This book is the first systematic examination of the emerging arms race in Asia. The global trade in arms is to a large degree underpinned by the strong demand for arms in Asia and the Middle East, the two largest arms export markets in the world.
Of these two regions Asia has become particularly significant, led by the emergence of China and India as major powers.
It is therefore not surprising that the rapid military modernisation in Asia, accompanied by significant increases in the size and sophistication of armed forces, has generated attention as to its trends, key characteristics, causes and implications.
This phenomenon, which has become evident since the end of the Cold War, has also been widely described as an Asian 'arms race'. This book evaluates the key conceptual ideas which can shed light on this phenomenon, as well as examining the complex mix of internal, external and technological factors that have led to its emergence.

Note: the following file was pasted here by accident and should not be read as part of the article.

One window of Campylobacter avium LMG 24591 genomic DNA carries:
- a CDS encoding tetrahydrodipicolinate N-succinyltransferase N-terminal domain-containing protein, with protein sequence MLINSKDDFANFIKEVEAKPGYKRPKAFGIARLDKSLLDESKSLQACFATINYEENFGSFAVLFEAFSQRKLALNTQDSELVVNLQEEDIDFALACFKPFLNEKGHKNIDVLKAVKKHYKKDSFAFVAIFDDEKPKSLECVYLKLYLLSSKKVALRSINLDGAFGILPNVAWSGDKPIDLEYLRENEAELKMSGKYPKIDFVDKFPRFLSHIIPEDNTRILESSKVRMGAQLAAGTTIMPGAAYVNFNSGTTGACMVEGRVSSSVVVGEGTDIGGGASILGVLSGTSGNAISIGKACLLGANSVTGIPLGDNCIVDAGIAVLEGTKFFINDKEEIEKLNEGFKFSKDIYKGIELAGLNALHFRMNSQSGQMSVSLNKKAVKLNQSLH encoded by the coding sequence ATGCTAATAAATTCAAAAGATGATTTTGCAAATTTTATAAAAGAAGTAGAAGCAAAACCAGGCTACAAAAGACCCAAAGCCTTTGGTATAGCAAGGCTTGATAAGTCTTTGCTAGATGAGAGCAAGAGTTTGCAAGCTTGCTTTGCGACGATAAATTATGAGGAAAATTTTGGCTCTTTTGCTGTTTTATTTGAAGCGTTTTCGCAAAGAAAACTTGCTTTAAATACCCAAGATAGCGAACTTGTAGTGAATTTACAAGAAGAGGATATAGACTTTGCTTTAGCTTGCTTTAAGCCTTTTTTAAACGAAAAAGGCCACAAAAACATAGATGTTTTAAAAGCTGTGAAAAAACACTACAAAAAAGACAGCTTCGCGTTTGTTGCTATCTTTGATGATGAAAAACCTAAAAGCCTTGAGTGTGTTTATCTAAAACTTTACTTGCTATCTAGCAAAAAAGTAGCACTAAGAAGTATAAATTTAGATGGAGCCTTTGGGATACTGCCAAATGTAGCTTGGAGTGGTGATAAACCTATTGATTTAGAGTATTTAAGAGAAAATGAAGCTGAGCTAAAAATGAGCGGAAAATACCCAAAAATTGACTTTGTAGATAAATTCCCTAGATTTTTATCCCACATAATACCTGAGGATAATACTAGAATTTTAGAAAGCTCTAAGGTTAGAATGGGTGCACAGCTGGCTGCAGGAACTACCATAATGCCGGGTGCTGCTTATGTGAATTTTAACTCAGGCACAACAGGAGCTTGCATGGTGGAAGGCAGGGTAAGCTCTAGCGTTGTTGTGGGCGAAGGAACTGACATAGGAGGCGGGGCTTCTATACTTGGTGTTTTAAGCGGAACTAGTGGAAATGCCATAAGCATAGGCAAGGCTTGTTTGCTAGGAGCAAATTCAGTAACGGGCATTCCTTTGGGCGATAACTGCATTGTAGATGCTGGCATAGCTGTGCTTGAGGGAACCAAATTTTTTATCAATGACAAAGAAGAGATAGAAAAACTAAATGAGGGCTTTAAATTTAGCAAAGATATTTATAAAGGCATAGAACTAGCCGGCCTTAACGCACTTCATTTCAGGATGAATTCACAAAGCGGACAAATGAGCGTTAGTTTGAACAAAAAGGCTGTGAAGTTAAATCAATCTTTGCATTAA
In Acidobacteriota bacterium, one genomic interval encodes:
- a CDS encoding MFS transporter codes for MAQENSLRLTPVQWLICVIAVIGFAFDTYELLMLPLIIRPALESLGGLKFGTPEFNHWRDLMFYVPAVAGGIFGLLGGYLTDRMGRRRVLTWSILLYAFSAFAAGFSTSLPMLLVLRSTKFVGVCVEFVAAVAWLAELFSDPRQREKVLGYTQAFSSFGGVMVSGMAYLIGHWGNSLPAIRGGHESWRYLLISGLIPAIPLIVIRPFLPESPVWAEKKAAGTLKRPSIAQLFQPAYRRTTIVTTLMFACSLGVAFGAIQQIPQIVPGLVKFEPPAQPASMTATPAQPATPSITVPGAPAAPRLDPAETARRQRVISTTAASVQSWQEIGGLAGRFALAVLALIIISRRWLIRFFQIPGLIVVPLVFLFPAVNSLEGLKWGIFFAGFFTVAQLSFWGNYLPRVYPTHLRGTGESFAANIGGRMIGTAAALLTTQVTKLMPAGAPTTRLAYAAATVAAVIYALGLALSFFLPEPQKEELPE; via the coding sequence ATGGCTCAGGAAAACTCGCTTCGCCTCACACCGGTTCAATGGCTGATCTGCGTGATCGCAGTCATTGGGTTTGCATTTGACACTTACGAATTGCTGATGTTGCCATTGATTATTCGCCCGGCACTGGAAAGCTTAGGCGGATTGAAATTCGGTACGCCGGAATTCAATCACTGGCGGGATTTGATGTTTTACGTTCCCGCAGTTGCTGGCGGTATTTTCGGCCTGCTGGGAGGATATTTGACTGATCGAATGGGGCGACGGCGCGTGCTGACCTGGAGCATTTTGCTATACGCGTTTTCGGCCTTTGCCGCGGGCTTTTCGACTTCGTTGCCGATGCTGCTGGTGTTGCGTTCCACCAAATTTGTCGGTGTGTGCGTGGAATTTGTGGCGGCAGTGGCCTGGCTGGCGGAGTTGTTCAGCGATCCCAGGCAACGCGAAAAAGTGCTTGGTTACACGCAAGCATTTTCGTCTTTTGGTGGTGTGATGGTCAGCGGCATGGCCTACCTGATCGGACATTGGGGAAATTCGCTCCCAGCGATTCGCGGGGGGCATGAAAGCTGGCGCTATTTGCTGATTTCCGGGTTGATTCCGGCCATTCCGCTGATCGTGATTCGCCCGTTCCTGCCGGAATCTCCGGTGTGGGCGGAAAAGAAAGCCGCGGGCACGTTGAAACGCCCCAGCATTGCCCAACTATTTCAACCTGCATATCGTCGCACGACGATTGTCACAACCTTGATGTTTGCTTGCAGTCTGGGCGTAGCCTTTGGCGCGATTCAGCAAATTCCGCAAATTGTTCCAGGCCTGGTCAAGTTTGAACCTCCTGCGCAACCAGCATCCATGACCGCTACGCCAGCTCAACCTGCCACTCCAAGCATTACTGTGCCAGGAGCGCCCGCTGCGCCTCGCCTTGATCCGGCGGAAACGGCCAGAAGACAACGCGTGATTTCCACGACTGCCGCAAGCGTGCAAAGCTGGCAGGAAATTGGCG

The volume explores the way in which the arms race is leading ultimately to three distinctive blocs in the emerging geostrategic landscape: a loose bloc of US allies in the region; a counter-bloc of potential US adversaries; and a neutral bloc of states with industrial age armed forces whose allegiances will vary according to circumstances and geostrategic developments.
The Arms Race in Asia concludes that if the emerging arms race is left unchecked, it is likely that Asia will increasingly become a region of instability, marked by conflicts and interstate wars.
The book will be of great interest to students of Asian politics, strategic studies, defence studies, security studies and IR in general.